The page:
If you think about measuring arclength, you will see that the degree measure of the spanning angle is not as important as the fraction of one revolution it covers. This observation suggests a new unit of measurement for angles, one that is better suited to calculations involving arclength. We"ll make one change in our formula for arclength, from

eginequation* extbfArclength~ = ~ ( extbffraction of one revolution) cdot (2pi r)endequation*

to

eginequation*lert extbfArclength~ = ~ lert( extbffraction of one revolution imes 2pi) cdot rendequation*

We"ll call the quantity in parentheses, (fraction of one revolution ( imes 2pi)), the radian measure of the angle that spans the arc.

The radian measure of an angle is given by

eginequation*lert( extbffraction of one revolution imes 2pi)endequation*

For example, one complete revolution, or (360degree ext,) is equal to (2pi) radians, and one-quarter revolution, or (90degree ext,) is equal to (dfrac14(2pi)) or (dfracpi2) radians. The figure below shows the radian measure of the quadrantal angles.

Example 6.3.

What is the radian measure of an angle of (120degree ext?)

Solution.

An angle of (120degree) is (dfrac13) of a complete revolution, as we saw in the previous example. Thus, an angle of (120degree) has a radian measure of(dfrac13(2pi) ext,) or (dfrac2pi3 ext.)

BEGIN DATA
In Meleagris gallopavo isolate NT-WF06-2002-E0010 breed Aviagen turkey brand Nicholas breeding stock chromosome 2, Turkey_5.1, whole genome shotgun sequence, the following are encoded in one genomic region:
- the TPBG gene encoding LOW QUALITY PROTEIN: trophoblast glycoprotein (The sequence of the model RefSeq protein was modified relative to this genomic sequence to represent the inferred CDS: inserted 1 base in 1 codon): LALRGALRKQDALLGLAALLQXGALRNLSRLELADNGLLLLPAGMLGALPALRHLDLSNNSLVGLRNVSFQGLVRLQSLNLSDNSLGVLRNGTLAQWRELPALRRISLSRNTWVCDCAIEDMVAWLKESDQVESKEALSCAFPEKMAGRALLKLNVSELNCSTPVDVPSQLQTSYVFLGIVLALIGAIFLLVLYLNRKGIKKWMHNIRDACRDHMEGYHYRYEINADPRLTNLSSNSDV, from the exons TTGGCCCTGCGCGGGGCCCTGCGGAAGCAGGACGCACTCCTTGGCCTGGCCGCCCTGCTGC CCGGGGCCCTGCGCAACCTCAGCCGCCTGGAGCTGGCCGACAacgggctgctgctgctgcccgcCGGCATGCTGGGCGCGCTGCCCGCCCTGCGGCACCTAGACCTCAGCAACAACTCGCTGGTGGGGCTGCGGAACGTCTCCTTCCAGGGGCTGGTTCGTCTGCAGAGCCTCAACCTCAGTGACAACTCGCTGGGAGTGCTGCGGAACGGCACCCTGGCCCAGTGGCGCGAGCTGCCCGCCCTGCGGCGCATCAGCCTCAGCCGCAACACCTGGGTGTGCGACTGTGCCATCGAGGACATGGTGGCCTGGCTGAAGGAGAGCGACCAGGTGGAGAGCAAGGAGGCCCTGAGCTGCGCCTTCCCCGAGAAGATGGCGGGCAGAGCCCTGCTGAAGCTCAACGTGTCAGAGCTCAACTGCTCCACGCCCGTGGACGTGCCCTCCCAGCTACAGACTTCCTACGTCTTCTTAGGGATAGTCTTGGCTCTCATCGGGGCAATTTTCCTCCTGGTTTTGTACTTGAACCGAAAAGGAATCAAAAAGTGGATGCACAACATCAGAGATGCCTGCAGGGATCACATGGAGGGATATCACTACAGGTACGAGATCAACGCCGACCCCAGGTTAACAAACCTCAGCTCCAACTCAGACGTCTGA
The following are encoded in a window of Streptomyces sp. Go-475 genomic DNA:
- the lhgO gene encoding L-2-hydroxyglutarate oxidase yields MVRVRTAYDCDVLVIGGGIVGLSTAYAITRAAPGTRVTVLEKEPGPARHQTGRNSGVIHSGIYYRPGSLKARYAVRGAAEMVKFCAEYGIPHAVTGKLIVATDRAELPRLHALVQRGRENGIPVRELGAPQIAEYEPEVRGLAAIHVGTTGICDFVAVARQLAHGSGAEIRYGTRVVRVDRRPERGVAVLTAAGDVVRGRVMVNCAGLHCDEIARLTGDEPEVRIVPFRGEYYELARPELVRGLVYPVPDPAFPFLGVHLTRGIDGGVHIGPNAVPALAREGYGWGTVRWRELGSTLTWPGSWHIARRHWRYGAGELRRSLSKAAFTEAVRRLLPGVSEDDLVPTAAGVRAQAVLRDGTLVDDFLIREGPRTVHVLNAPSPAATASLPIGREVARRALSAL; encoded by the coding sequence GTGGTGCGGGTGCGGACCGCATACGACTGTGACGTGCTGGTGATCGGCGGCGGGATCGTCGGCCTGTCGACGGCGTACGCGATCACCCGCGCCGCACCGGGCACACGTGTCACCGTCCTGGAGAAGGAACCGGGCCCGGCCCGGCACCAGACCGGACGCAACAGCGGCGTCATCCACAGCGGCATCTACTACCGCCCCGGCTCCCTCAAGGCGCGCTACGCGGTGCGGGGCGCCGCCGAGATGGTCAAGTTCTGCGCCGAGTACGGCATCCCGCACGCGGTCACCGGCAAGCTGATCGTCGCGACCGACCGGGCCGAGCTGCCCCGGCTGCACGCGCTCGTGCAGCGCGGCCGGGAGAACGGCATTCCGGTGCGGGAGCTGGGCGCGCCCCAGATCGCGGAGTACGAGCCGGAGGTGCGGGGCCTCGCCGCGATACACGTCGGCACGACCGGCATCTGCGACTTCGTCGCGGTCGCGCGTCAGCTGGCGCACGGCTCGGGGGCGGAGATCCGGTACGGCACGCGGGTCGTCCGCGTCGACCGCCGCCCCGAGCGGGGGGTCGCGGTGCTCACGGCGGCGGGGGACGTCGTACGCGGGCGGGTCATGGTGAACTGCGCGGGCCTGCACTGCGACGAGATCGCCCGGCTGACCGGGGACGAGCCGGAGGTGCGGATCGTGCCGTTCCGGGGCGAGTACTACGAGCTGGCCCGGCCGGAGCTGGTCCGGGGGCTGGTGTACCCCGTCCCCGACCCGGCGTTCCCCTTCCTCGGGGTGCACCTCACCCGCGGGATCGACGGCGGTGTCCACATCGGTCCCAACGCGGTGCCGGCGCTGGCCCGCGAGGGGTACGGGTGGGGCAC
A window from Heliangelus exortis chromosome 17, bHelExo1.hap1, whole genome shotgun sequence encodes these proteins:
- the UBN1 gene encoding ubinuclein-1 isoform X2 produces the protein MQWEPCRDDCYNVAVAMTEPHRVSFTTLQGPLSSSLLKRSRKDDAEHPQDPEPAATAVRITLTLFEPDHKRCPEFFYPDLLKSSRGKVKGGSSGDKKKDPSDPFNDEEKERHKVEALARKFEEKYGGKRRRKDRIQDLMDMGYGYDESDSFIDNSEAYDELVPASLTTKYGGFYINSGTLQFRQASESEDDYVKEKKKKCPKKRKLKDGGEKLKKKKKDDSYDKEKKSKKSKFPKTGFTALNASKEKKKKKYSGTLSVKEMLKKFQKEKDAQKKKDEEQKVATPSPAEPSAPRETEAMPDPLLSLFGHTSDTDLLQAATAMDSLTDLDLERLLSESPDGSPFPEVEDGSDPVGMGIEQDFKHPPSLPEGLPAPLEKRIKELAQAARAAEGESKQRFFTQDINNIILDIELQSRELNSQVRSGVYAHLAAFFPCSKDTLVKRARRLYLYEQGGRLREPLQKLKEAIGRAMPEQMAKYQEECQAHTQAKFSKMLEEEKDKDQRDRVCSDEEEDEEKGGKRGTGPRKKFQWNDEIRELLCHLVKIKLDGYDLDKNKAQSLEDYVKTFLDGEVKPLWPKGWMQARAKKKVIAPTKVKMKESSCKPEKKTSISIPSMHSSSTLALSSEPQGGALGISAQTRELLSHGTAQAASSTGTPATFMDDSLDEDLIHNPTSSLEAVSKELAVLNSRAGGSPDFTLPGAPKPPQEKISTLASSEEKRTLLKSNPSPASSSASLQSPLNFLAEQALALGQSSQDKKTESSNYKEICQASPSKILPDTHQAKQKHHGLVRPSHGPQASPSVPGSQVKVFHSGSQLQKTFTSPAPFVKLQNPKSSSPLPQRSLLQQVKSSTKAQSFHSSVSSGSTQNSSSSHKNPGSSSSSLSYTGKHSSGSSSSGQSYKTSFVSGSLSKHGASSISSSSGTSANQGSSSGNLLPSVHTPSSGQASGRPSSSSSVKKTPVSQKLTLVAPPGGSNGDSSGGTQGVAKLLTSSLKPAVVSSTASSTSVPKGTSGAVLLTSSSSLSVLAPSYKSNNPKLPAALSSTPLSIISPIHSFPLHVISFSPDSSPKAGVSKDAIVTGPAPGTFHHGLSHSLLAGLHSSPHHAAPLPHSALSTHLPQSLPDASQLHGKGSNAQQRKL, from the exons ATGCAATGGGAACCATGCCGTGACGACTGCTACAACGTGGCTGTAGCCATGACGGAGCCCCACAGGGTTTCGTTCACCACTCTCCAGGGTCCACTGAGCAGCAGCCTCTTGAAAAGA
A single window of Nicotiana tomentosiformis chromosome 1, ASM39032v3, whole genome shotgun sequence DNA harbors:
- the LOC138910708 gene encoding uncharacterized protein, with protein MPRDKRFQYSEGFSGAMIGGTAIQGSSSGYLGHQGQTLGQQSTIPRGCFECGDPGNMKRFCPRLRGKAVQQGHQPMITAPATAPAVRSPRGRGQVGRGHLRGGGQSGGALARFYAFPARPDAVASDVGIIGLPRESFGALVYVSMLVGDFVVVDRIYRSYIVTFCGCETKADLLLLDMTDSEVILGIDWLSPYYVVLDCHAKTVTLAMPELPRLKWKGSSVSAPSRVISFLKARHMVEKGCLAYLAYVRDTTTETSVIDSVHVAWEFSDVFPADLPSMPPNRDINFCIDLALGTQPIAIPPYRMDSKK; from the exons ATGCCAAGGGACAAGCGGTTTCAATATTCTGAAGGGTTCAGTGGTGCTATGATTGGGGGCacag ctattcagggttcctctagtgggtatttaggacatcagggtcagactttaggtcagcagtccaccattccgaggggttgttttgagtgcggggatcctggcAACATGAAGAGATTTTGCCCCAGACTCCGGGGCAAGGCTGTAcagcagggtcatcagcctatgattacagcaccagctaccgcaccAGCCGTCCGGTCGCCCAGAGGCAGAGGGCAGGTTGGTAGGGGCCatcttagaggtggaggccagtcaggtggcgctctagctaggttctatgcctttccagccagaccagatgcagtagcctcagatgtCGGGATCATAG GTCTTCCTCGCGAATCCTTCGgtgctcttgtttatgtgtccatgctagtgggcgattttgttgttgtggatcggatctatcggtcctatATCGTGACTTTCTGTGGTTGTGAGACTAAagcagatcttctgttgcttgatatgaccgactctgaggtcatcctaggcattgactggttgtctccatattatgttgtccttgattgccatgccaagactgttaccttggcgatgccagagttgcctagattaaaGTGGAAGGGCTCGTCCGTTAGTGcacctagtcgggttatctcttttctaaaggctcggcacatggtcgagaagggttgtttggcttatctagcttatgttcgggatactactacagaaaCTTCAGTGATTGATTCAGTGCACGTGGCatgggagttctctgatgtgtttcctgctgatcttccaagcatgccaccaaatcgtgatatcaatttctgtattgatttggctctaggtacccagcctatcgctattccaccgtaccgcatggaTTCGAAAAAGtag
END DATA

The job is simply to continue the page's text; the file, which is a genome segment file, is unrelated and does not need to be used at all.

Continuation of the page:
Checkpoint 6.4.

What fraction of a revolution is (pi) radians? How many degrees is that?

Half a revolution, (180degree)

Radian measure does not have to be expressed in multiples of (pi ext.) Remember that (pi approx 3.14 ext,) so one complete revolution is about 6.28 radians, and one-quarter revolution is (dfrac14(2pi) = dfracpi2 ext,) or about 1.57 radians. The figure below shows decimal approximations for the quadrantal angles.

 Degrees Radians:Exact Values Radians: DecimalApproximations (0degree) (0) (0) (90degree) (dfracpi2) (1.57) (180degree) (pi) (3.14) (270degree) (dfrac3pi2) (4.71) (360degree) (2pi) (6.28)

Note 6.5.

You should memorize both the exact values of these angles in radians and their approximations!

Example 6.6.

Solution.

Look at the figure above. The second quadrant includes angles between (dfracpi2) and (pi ext,) or 1.57 and 3.14 radians, so 2 radians lies in the second quadrant. An angle of 5 radians is between 4.71 and 6.28, or between (dfrac3pi2) and (2pi) radians, so it lies in the fourth quadrant.

Checkpoint 6.7.

Draw a circle centered at the origin and sketch (in standard position) angles of approximately 3 radians, 4 radians, and 6 radians.

### Subsection Converting Between Degrees and Radians

It is not difficult to convert the measure of an angle in degrees to its measure in radians, or vice versa. One complete revolution is equal to 2 radians or to (360degree ext,) so

Dividing both sides of this equation by 2 gives us a conversion factor:

Unit Conversion for Angles.
Note 6.8.

To convert from radians to degrees we multiply the radian measure by (dfrac180degreepi ext.)

To convert from degrees to radians we multiply the degree measure by (dfracpi180 ext.)

Example 6.9.

Solution.

(displaystyle (3 ~ extradians) imes left(dfrac180degreepi ight) = dfrac540degreepi approx 171.9degree)

(displaystyle (3degree) imes left(dfracpi180degree ight) = dfracpi60approx 0.05~ extradians.)

Checkpoint 6.10.